Other than the Super Bowl, no sporting event takes hold of the nation’s attention on an annual basis like March Madness. While the NCAA tournament is the focal point of the country’s collective attention, and deservedly so, the preceding conference tournaments always serve as a great appetizer to the insanity that will inevitably ensue in the Big Dance.
So as Americans all across the country put the finishing touches on their brackets, let’s take a look back on the best games and individual performances of this year’s conference tournament season.
Top 10 Games
10. Big 12, championship game: Iowa St. 74, Baylor 65
The Big 12 conference tournament final between Iowa St. and Baylor started out looking like anything but an instant classic. Both teams’ offenses were anemic in the early going, with the Cyclones missing their first 13 shots from the field. But behind the Sprint Center’s electric, pro-Iowa State crowd, the Cyclone offense came alive in the second half, shooting 63.2 percent from the floor after having shot just 31.8 percent in the first half. Led by DeAndre Kane, Iowa State downed a red-hot Baylor team that came into the game having won nine of its last 10. For the Cyclones, it was their third conference tournament title in program history, and first since 2000.
9. Big Ten, first round: Northwestern 67, Iowa 62
The most impressive part of the Big Ten this season was the parity within the conference. It seemed as if even the teams at the bottom of the standings could beat anybody else on any given night. Case in point: Northwestern upsetting Iowa in the first round of the conference tournament. Sure, the Hawkeyes were struggling entering the game, having lost five of their last six, but they were still expected to have no trouble beating the Wildcats, who themselves had lost seven of eight. But Northwestern’s offense was on fire throughout much of the game, shooting 52.3 percent from the field on its way to becoming the first 11-seed to win a game in the Big Ten tournament.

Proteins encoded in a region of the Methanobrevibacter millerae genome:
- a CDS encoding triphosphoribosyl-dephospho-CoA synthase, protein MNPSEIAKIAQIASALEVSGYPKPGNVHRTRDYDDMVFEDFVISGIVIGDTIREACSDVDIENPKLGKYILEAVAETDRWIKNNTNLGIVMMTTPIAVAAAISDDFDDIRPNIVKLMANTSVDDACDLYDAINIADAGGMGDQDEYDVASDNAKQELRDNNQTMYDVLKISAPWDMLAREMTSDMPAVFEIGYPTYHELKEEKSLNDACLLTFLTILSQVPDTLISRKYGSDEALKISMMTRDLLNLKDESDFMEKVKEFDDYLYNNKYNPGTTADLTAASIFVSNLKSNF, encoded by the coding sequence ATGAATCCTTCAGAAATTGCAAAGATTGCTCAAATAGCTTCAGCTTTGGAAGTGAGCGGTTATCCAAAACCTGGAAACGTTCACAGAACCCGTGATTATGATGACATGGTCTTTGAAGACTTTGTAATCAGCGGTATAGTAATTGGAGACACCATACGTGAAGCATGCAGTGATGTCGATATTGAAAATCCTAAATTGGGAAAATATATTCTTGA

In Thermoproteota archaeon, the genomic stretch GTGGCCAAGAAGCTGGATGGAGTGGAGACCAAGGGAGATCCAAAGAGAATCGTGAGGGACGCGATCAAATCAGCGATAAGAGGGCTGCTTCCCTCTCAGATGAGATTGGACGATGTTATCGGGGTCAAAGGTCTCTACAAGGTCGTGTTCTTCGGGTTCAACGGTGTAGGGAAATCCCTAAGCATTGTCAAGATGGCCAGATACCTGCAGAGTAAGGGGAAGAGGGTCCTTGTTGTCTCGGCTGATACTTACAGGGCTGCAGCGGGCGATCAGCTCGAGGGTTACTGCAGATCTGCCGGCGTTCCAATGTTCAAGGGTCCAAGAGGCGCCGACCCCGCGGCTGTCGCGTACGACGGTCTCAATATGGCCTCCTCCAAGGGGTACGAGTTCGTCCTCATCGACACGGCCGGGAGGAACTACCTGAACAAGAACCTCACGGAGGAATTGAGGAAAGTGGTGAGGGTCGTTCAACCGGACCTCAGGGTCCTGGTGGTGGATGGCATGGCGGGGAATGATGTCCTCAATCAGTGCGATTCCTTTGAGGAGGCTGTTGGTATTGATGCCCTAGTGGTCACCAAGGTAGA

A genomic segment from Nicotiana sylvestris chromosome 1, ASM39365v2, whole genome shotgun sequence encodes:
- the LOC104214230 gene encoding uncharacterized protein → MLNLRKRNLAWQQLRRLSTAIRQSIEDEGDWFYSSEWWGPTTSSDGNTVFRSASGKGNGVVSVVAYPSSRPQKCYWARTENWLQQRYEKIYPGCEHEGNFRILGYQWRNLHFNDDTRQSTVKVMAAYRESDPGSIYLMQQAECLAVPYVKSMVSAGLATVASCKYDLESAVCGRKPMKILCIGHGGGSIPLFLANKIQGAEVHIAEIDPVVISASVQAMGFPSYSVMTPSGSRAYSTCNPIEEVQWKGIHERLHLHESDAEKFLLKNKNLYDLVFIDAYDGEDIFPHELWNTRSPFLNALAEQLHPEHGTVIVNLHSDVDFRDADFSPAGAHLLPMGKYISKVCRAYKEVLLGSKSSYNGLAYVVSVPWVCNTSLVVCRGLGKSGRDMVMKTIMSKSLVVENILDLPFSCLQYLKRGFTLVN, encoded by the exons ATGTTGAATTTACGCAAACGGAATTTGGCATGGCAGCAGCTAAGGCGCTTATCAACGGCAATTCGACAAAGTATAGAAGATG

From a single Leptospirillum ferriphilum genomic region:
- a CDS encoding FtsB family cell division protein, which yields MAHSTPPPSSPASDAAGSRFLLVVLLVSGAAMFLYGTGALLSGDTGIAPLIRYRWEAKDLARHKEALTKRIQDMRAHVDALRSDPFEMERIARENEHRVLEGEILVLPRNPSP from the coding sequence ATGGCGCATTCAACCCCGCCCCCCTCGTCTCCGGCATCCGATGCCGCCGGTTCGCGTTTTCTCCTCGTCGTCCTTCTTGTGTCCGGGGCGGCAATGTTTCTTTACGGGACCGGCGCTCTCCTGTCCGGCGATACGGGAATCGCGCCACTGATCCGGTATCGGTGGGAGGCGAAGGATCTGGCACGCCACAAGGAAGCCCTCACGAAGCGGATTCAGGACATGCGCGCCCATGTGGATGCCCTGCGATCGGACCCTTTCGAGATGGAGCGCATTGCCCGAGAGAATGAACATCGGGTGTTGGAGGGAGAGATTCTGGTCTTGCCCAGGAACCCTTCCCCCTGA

8. Horizon League, semifinals: Milwaukee 73, Green Bay 66
Not too many people gave the Milwaukee Panthers – picked to finish last in the Horizon League in the preseason – much of a chance of beating top-seeded Green Bay when the two teams met in the conference tournament semifinals. But the fifth-seeded Panthers rallied from a late four-point deficit in regulation to force overtime, where they outscored the Phoenix 11-4 to pull off the shocking upset. Not only did the Panthers deny Green Bay a spot in the Big Dance, they went on to beat Wright St. to clinch their first NCAA tournament berth since 2006.
7. ACC, quarterfinals: North Carolina St. 66, No. 11 Syracuse 63
Heading into the ACC conference tournament, North Carolina St. was in desperate need of one more signature win to boost its NCAA tournament resume. When presented the opportunity, the Wolfpack rose to the occasion, beating No. 11 Syracuse. North Carolina St. did blow a 10-point lead in the second half, and had to endure a frantic final possession by the Orange. Down three, Syracuse got off six shots, including four 3-pointers, on its final possession, but was unable to convert. In the end, this win was likely the difference between the Wolfpack making the NCAA tournament and being on the outside looking in.
6. SEC, championship game: No. 1 Florida 61, Kentucky 60
Despite failing to live up to preseason expectations, Kentucky had a chance to earn a measure of redemption and head into the NCAA tournament with some momentum when the Wildcats faced No. 1 Florida in the championship game of the SEC tournament. After trailing by as much as 16, the Wildcats used a 14-0 run in the second half to turn the game into a nail-biter and set up a thrilling finish. The Gators had a chance to secure a win in the closing minute of the game, but they missed the front of a 1-and-1 on two consecutive occasions. This gave the Wildcats a chance to steal the conference title, but James Young slipped while driving into the lane, allowing Florida to escape with the victory, extending its school-record winning streak to 26 games.